"Fast processing" is a very borad-range word. In real-world scenarios, it depends on a lot of things.
The Balanced Data Distributor (BDD) is not my favorite, because it depends on too much environment issues. Just splitting data wihtout the possibility to define conditions (as a conditional split does) leaves you with either having multiple destinations that compete for IO or locks, or you have to duplicate your transformation logic, if you have such. It could, however, speed up processing if your trasnformation logic contains blocking components (e.g. script or sort components). In this case, the benefit lies in that the component will wait until the whole data has been read in, and because the data is split into parts, it will wait only a fraction of the time it dows ithout BDD.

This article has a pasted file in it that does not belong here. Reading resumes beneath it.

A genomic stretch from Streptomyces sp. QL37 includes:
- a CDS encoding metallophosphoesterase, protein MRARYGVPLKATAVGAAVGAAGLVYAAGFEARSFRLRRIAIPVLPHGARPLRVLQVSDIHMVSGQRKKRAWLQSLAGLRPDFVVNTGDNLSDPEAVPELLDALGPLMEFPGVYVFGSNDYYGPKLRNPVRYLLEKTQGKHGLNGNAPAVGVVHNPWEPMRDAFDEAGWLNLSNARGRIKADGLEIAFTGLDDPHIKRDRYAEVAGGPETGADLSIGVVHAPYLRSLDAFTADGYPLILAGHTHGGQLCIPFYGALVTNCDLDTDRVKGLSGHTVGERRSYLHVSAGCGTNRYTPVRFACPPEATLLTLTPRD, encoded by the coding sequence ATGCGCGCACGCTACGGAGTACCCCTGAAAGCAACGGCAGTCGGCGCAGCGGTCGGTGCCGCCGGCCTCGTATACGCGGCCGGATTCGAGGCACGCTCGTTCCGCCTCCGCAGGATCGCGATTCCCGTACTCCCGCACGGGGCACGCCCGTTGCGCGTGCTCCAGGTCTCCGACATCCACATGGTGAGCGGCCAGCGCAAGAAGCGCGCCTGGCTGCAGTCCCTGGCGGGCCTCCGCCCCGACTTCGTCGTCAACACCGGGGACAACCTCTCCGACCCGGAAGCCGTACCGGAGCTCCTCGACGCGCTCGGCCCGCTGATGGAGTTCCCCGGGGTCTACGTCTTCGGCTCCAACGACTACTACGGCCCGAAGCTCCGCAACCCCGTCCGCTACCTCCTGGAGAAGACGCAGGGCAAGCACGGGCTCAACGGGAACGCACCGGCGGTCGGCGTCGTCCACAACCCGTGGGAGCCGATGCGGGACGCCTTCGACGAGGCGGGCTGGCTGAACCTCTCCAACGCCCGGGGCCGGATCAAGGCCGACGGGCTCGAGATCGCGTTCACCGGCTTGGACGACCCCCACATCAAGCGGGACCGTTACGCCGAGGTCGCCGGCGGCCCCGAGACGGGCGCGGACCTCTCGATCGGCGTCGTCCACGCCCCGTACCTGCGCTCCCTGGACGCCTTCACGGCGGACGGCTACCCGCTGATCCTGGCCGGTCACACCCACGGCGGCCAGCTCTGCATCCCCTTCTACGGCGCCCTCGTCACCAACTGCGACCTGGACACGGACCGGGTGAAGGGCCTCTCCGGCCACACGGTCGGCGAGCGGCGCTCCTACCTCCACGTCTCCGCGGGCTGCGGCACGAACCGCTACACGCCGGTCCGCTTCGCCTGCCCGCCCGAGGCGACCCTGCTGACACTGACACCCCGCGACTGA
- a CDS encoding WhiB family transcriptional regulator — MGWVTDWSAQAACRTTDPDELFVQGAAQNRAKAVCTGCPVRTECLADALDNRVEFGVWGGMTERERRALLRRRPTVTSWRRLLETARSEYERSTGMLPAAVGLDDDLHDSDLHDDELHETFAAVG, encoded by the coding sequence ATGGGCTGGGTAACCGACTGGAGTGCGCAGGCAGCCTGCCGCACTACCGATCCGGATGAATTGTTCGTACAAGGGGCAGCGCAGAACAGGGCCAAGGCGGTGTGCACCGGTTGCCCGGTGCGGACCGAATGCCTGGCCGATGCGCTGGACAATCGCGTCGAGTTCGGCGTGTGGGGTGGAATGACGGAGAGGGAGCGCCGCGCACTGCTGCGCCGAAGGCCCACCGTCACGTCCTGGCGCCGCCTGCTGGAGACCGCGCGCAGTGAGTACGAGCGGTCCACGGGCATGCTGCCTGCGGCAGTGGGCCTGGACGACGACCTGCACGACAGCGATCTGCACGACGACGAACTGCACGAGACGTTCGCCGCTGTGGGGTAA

A possible scenario where BDD would speed up your ETL is when your first data flow converts the data into something more readable for the rest of the ETL (using column conversion) and presists it into a RAW file. Here using the BDD will produce multiple RAW files that then can be precessed in parallel by multiple Data Flow tasks.
The MaxConcurrentExecutables setting can speed up your code. I tend to leave it on something like 255 and let the SSIS runtime decide how much threads it will choose.
My favorite is Conditional Split, especially if you receive data that contains data of multiple partitions of your data destination. The split will then separate data on a partition level so you can use one Data Destination per partition and will benefit from the speed-up, becuse the SQL insert operations are independent from one another (and the disk I/O hopefully is, too).
A general strategy to speed up is to avoid blocking components like Sort or Union. Thinking about your algorithm and using conditional split and Multicasts widely has always been a good idea with me.
Replied on Jun 20 2011 6:53AM